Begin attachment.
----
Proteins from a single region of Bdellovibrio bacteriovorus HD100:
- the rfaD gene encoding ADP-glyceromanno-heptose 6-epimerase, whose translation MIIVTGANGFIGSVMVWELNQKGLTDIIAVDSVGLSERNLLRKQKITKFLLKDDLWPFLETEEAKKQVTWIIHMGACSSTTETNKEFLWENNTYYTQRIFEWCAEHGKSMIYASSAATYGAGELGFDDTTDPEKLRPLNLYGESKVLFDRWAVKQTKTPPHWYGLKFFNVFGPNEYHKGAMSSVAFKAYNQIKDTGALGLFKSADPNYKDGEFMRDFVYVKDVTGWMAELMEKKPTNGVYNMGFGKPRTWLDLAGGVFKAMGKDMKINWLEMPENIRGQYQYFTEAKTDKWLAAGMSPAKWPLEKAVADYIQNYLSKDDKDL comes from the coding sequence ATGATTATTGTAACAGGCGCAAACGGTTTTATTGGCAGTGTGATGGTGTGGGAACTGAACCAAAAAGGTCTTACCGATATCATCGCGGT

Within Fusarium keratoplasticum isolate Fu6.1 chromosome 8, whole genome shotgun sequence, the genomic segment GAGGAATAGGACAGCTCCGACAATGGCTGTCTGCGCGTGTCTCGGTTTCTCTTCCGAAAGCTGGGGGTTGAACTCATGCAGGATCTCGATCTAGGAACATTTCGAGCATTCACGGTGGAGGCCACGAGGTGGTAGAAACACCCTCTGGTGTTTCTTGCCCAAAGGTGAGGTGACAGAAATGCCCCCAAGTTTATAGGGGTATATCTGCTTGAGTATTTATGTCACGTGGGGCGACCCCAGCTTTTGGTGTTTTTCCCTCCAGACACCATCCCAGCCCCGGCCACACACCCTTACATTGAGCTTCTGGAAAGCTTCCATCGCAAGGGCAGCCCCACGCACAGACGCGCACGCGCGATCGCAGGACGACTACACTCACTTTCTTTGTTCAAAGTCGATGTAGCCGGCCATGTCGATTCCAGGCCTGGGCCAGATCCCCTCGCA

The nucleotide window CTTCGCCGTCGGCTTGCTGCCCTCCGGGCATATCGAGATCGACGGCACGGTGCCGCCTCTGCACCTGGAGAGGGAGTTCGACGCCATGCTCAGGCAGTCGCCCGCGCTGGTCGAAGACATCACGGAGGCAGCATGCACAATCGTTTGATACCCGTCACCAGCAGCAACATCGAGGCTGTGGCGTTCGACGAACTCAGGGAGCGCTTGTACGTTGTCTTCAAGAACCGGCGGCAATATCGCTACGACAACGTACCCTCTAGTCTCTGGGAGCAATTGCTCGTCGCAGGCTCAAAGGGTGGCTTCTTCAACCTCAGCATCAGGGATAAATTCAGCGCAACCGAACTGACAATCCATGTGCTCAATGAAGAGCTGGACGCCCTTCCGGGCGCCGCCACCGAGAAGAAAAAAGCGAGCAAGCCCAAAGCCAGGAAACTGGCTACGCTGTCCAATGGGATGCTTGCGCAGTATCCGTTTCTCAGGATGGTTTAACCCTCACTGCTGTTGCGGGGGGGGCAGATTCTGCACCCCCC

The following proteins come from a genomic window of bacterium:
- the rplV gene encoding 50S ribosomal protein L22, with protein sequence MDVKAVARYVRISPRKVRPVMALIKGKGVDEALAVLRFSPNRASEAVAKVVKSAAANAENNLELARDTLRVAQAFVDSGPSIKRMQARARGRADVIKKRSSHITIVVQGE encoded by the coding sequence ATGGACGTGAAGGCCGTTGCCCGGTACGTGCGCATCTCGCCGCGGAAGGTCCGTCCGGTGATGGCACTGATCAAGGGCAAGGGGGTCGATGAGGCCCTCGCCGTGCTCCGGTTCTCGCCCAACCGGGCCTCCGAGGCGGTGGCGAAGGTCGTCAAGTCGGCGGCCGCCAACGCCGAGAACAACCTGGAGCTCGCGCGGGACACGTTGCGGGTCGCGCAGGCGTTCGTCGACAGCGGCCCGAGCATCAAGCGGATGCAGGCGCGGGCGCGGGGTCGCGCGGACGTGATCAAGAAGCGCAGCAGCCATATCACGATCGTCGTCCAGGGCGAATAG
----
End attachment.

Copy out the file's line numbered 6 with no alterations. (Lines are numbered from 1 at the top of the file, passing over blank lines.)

- the rplV gene encoding 50S ribosomal protein L22, with protein sequence MDVKAVARYVRISPRKVRPVMALIKGKGVDEALAVLRFSPNRASEAVAKVVKSAAANAENNLELARDTLRVAQAFVDSGPSIKRMQARARGRADVIKKRSSHITIVVQGE encoded by the coding sequence ATGGACGTGAAGGCCGTTGCCCGGTACGTGCGCATCTCGCCGCGGAAGGTCCGTCCGGTGATGGCACTGATCAAGGGCAAGGGGGTCGATGAGGCCCTCGCCGTGCTCCGGTTCTCGCCCAACCGGGCCTCCGAGGCGGTGGCGAAGGTCGTCAAGTCGGCGGCCGCCAACGCCGAGAACAACCTGGAGCTCGCGCGGGACACGTTGCGGGTCGCGCAGGCGTTCGTCGACAGCGGCCCGAGCATCAAGCGGATGCAGGCGCGGGCGCGGGGTCGCGCGGACGTGATCAAGAAGCGCAGCAGCCATATCACGATCGTCGTCCAGGGCGAATAG